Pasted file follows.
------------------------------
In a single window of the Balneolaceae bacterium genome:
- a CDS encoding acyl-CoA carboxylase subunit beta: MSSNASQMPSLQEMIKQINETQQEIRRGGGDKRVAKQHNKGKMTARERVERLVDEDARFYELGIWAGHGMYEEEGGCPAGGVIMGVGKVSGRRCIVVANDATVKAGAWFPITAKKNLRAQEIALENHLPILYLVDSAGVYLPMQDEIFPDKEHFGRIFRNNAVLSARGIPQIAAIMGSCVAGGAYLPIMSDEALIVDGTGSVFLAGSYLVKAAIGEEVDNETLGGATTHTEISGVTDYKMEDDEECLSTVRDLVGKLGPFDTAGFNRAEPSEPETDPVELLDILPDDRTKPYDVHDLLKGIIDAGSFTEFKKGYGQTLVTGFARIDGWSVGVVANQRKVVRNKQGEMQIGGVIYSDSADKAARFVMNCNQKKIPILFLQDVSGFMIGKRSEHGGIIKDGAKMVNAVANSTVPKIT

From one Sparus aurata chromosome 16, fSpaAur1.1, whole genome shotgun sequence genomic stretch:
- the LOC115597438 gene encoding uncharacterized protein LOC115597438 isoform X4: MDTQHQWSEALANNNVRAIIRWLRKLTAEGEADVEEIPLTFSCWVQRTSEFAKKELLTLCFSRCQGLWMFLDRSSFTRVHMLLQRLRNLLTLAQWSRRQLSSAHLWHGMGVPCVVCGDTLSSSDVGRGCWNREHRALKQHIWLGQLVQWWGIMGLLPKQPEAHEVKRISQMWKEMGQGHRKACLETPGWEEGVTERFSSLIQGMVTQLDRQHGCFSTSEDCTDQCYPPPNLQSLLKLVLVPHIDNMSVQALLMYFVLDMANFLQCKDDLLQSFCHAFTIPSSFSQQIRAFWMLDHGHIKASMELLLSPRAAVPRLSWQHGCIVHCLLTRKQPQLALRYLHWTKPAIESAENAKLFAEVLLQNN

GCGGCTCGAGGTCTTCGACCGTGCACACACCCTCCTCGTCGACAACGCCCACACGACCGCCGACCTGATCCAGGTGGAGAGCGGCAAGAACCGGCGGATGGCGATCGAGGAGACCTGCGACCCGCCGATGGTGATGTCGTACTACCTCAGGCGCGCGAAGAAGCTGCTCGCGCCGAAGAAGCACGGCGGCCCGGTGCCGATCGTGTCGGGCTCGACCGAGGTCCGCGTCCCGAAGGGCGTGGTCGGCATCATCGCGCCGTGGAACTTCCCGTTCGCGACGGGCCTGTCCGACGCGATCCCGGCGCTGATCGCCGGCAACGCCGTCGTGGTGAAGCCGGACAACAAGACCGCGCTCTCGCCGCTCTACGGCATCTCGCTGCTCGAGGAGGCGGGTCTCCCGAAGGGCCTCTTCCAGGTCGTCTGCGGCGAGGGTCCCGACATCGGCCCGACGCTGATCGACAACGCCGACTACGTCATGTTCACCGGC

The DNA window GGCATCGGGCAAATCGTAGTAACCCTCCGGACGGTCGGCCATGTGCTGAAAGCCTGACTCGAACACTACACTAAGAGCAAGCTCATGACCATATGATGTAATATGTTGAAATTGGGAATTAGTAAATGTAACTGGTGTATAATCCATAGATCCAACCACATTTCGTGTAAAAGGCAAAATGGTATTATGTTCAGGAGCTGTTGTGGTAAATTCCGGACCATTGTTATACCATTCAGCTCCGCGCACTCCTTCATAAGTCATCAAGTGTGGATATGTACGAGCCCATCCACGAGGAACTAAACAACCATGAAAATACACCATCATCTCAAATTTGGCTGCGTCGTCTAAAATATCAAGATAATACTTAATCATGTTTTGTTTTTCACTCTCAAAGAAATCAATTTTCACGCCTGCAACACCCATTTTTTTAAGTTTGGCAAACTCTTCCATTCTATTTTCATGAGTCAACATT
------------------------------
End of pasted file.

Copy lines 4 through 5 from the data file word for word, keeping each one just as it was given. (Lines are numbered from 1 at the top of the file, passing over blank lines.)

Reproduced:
- the LOC115597438 gene encoding uncharacterized protein LOC115597438 isoform X4: MDTQHQWSEALANNNVRAIIRWLRKLTAEGEADVEEIPLTFSCWVQRTSEFAKKELLTLCFSRCQGLWMFLDRSSFTRVHMLLQRLRNLLTLAQWSRRQLSSAHLWHGMGVPCVVCGDTLSSSDVGRGCWNREHRALKQHIWLGQLVQWWGIMGLLPKQPEAHEVKRISQMWKEMGQGHRKACLETPGWEEGVTERFSSLIQGMVTQLDRQHGCFSTSEDCTDQCYPPPNLQSLLKLVLVPHIDNMSVQALLMYFVLDMANFLQCKDDLLQSFCHAFTIPSSFSQQIRAFWMLDHGHIKASMELLLSPRAAVPRLSWQHGCIVHCLLTRKQPQLALRYLHWTKPAIESAENAKLFAEVLLQNN

GCGGCTCGAGGTCTTCGACCGTGCACACACCCTCCTCGTCGACAACGCCCACACGACCGCCGACCTGATCCAGGTGGAGAGCGGCAAGAACCGGCGGATGGCGATCGAGGAGACCTGCGACCCGCCGATGGTGATGTCGTACTACCTCAGGCGCGCGAAGAAGCTGCTCGCGCCGAAGAAGCACGGCGGCCCGGTGCCGATCGTGTCGGGCTCGACCGAGGTCCGCGTCCCGAAGGGCGTGGTCGGCATCATCGCGCCGTGGAACTTCCCGTTCGCGACGGGCCTGTCCGACGCGATCCCGGCGCTGATCGCCGGCAACGCCGTCGTGGTGAAGCCGGACAACAAGACCGCGCTCTCGCCGCTCTACGGCATCTCGCTGCTCGAGGAGGCGGGTCTCCCGAAGGGCCTCTTCCAGGTCGTCTGCGGCGAGGGTCCCGACATCGGCCCGACGCTGATCGACAACGCCGACTACGTCATGTTCACCGGC